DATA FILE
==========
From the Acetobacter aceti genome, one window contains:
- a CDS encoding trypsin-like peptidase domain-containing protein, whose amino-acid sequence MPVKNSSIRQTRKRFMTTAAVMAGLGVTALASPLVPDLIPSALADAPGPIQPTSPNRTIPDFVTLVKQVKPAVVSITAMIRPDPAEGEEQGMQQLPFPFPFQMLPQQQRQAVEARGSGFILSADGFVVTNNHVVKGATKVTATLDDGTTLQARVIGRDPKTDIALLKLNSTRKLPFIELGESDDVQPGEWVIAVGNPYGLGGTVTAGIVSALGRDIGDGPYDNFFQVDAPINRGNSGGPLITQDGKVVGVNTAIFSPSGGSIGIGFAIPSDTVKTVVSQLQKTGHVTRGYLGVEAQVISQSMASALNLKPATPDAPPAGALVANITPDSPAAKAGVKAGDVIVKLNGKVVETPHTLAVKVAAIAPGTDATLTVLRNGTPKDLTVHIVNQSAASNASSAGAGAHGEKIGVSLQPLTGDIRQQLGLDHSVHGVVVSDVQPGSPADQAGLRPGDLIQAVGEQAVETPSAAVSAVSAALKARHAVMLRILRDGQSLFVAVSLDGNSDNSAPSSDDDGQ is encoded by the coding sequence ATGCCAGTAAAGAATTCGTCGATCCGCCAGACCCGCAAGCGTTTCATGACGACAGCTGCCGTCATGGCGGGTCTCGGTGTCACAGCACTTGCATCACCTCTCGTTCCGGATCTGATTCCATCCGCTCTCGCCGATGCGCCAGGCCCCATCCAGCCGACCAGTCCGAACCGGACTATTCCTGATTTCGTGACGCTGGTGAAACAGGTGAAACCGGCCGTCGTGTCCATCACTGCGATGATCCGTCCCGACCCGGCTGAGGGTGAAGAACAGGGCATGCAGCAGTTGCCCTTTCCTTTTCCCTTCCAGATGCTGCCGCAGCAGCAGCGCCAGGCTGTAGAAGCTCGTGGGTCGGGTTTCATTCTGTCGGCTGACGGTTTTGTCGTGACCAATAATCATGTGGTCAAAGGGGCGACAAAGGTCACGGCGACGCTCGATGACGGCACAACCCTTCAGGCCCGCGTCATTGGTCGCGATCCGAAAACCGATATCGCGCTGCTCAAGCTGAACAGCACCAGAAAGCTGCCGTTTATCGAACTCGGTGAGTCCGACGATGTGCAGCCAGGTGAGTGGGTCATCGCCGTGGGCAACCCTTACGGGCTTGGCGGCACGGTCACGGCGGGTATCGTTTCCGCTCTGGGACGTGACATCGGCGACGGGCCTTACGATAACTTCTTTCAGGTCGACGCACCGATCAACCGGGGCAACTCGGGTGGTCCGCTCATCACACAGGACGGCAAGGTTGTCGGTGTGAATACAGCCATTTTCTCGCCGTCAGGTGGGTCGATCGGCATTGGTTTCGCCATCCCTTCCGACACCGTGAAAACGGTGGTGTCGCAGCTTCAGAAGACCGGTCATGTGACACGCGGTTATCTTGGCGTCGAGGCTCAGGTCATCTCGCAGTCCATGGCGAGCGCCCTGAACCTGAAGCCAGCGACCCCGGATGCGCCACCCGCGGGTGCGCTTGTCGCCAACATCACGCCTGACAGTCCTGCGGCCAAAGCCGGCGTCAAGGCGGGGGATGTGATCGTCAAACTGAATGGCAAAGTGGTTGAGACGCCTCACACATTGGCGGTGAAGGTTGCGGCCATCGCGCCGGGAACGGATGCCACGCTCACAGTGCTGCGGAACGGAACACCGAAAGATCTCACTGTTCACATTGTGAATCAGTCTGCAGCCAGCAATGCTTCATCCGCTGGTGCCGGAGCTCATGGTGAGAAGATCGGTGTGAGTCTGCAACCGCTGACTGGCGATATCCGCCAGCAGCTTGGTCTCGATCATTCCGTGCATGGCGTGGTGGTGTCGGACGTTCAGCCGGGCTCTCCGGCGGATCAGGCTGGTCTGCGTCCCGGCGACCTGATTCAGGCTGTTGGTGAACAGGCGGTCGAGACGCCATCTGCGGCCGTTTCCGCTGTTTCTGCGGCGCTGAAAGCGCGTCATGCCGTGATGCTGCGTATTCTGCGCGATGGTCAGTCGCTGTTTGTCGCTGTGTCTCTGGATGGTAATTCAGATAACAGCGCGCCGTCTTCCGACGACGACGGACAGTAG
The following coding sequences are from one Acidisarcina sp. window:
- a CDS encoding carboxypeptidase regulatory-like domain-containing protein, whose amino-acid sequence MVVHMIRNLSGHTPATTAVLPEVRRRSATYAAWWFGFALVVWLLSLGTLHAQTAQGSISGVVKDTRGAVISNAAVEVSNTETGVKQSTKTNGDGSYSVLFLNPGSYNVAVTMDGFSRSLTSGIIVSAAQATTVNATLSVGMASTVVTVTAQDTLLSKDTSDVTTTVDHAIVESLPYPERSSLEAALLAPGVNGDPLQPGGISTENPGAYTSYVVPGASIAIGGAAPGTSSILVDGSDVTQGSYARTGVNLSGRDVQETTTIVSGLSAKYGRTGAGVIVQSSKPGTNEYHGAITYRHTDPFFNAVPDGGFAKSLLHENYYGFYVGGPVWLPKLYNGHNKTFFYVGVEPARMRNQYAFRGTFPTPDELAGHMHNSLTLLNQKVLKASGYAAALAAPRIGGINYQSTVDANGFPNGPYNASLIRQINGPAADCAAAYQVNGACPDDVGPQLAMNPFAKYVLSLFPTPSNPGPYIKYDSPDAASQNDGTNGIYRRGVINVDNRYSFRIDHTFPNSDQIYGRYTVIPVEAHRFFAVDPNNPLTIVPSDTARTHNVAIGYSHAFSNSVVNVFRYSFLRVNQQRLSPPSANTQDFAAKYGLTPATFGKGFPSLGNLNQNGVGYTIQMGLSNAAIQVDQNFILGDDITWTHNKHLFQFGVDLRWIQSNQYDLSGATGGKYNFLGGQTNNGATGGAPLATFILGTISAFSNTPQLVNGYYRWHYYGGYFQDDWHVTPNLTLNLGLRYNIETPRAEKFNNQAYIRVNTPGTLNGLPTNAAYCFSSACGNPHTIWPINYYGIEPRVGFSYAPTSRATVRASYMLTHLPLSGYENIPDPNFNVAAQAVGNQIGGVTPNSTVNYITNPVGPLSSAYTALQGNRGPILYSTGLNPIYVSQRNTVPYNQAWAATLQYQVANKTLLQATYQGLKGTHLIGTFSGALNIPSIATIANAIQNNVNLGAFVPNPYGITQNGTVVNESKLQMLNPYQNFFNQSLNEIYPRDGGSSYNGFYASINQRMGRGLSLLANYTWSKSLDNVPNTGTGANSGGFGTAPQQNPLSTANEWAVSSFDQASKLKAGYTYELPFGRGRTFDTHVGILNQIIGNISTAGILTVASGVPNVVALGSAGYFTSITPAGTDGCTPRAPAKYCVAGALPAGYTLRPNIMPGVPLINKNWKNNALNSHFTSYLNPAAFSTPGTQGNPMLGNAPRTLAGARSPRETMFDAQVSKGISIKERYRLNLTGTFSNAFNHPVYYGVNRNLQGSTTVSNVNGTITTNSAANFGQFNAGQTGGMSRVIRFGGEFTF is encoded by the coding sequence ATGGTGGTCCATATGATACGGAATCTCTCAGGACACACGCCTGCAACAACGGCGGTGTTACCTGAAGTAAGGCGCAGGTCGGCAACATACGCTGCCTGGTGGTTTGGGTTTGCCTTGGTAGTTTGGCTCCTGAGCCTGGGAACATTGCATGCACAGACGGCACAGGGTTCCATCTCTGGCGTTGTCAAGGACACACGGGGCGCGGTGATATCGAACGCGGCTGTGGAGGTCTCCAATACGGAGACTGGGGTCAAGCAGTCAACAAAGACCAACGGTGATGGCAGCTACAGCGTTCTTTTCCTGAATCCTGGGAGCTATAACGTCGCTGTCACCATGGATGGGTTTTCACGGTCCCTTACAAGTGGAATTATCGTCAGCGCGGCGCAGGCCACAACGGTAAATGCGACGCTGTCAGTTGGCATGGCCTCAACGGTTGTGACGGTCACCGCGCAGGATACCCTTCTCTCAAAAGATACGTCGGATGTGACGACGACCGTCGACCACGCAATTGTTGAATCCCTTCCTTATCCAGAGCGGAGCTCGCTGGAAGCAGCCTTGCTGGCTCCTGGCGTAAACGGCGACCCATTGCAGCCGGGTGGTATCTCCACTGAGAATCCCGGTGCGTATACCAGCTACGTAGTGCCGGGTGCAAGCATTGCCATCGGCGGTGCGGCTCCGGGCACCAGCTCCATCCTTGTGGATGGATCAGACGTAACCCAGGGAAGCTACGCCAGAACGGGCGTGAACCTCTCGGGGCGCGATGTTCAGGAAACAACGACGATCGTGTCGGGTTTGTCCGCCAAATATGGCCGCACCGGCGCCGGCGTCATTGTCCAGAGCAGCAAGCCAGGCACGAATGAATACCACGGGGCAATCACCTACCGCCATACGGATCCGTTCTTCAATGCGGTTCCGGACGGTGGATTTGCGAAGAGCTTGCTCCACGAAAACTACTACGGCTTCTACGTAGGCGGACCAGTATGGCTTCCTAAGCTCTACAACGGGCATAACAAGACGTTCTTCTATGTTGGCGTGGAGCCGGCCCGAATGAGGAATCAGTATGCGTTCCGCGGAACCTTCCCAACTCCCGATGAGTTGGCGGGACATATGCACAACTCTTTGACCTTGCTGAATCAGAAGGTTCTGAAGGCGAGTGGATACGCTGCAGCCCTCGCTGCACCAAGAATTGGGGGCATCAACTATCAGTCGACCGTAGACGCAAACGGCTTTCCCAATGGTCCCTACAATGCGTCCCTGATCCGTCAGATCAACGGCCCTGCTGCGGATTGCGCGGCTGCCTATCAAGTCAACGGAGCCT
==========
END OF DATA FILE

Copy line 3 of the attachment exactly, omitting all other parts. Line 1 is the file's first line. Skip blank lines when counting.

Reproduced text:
The following coding sequences are from one Acidisarcina sp. window: